Tag Archives: GummyBears

On reading well, once again

I really enjoyed this week’s readings: Kathleen Fitzpatrick’s Planned Obsolescence: Publishing, Technology, and the Future of the Academy and select essays from Hacking the Academy: New Approached to Scholarship and Teaching from Digital Humanities, an edited collection by DanCohen and Tom Scheinfeldt. For me, the readings really made sense. What do I mean by that? Well, I think I got what DH is! It only took me a semester, but it finally happened.

If I had to name a common theme for the week, it would be “Journals Curators.” I like the metaphor, for each gallery space needs a curator. Journals can play this role now that scholarship is taking a digital turn. There is urgency to digitalize the work humanists do. And this does not mean uploading a pdf of your article to an online journal. This means uploading your work to an open and free journal in a format that allows for interaction between readers, reviewers, and the authors. This way, the article will be a constant work of progress that constantly improves as new perspectives are considered. Arguments strengthened, the total body of knowledge made healthier. Why would anyone object!? (But then again, would I really like my BA thesis to be a continuous work of progress after I submitted it to my adviser? Don’t think so.)

Michael O’Malley’s “Reading and Writing” was memorable because of the author’s humor. O’Malley’s stylistic choices make the hard love he’s giving humanists as easy to swallow as gummy bear vitamins. He points to the disconnect between the way we are taught to read and the way we are taught to write. As readers, we emphasize reading more in less time, at acquiring the skills of finding the main argument by reading a fraction of the book. Writing, however, is an art form that we must perfected, turning out draft after draft.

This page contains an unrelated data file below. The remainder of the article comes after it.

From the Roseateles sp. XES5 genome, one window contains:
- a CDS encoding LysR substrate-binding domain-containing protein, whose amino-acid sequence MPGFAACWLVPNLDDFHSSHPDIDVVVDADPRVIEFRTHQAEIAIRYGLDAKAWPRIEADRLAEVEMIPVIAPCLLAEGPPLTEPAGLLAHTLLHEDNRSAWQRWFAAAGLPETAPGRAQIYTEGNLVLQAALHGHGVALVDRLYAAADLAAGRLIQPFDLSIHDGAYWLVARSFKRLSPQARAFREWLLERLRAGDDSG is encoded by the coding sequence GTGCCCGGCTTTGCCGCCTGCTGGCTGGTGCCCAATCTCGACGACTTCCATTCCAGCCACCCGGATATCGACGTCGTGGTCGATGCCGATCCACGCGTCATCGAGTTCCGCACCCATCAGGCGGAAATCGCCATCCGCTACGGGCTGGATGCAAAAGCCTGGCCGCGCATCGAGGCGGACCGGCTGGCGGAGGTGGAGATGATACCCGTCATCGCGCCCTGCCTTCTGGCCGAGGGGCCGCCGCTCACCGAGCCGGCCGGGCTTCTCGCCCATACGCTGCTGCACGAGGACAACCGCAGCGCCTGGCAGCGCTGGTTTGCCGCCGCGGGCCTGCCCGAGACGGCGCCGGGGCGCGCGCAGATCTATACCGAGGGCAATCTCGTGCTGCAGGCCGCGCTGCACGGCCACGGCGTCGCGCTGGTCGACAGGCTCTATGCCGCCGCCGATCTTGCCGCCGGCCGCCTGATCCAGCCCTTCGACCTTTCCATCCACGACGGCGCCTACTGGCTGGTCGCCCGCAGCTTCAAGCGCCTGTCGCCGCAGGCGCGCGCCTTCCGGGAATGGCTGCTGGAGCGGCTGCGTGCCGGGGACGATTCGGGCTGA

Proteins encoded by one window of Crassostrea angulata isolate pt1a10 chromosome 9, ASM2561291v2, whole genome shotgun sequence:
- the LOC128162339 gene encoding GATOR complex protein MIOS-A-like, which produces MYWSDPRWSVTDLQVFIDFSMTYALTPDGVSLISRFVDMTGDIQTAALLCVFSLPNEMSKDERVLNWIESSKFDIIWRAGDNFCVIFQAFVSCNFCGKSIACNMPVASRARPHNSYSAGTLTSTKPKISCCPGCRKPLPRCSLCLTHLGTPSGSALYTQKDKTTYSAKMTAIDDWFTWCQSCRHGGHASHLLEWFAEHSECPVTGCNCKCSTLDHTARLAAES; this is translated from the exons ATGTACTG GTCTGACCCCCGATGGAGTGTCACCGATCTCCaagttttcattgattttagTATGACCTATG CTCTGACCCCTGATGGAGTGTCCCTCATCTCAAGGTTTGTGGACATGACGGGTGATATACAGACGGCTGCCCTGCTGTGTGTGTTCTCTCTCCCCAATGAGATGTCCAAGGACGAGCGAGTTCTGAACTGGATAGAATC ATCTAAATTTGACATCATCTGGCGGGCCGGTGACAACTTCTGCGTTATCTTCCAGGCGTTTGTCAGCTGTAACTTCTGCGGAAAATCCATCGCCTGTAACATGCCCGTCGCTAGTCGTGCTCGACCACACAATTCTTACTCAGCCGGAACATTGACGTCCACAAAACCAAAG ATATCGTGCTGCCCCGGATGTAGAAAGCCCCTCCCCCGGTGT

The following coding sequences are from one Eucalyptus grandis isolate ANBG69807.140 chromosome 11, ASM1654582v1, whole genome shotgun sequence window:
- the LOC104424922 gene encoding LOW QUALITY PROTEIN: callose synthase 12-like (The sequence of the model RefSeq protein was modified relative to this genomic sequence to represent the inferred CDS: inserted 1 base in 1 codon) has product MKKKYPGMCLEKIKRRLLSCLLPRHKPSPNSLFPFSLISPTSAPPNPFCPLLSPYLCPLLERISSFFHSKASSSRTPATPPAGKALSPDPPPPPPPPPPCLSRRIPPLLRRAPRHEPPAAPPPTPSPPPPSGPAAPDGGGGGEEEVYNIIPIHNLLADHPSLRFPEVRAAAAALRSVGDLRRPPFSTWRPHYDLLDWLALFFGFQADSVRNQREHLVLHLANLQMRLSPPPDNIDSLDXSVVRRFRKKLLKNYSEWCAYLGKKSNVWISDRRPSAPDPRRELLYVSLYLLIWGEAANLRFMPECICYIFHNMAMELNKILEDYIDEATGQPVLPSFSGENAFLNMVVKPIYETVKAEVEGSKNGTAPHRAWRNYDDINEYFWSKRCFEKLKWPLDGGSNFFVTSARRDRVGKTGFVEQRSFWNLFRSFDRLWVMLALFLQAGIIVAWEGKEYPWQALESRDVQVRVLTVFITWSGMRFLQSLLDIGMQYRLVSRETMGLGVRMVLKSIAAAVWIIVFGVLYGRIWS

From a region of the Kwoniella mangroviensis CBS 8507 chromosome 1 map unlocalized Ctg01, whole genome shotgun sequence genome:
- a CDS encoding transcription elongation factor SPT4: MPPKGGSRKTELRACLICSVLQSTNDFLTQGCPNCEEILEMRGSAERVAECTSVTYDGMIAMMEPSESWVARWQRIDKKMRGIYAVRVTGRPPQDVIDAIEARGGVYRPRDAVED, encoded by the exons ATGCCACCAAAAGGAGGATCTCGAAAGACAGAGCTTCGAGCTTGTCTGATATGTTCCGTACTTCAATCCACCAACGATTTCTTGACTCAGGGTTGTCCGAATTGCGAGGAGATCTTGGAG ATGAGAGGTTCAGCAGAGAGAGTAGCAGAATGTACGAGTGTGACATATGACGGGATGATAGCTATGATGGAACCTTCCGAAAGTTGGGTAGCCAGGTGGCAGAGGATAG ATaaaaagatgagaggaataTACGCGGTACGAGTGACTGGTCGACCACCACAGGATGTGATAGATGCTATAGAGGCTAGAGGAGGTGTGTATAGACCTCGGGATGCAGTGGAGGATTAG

Dan Cohen & Roy Rozenzweig argue in the Introduction to Digital History: A Guide to Gathering, Preserving, and Presenting the Past on the Web that our reading habits are interrupted now that the content is online. There are no pages to flip and, to me, it is much harder to assess the reading on the screen compared to a print out, for example. I recall the authors’ arguments by their geographical position on the page, which is impossible when scrolling down the endless page.

In writing, on the other hand, we must take things to the next level. Things that can be said in layperson language are translated into jargon, making the arguments inaccessible. Is it for building an air of credibility? Or, as John Unsworth claims in “The Crisis of Audience and the Open-Access Solution,” is the humanities scholarship intentionally obscure? Are some things impossible without the use of words for their third or fifth listed meaning in the dictionary?

And how do we heal the diametrical split in our approaches to reading and writing?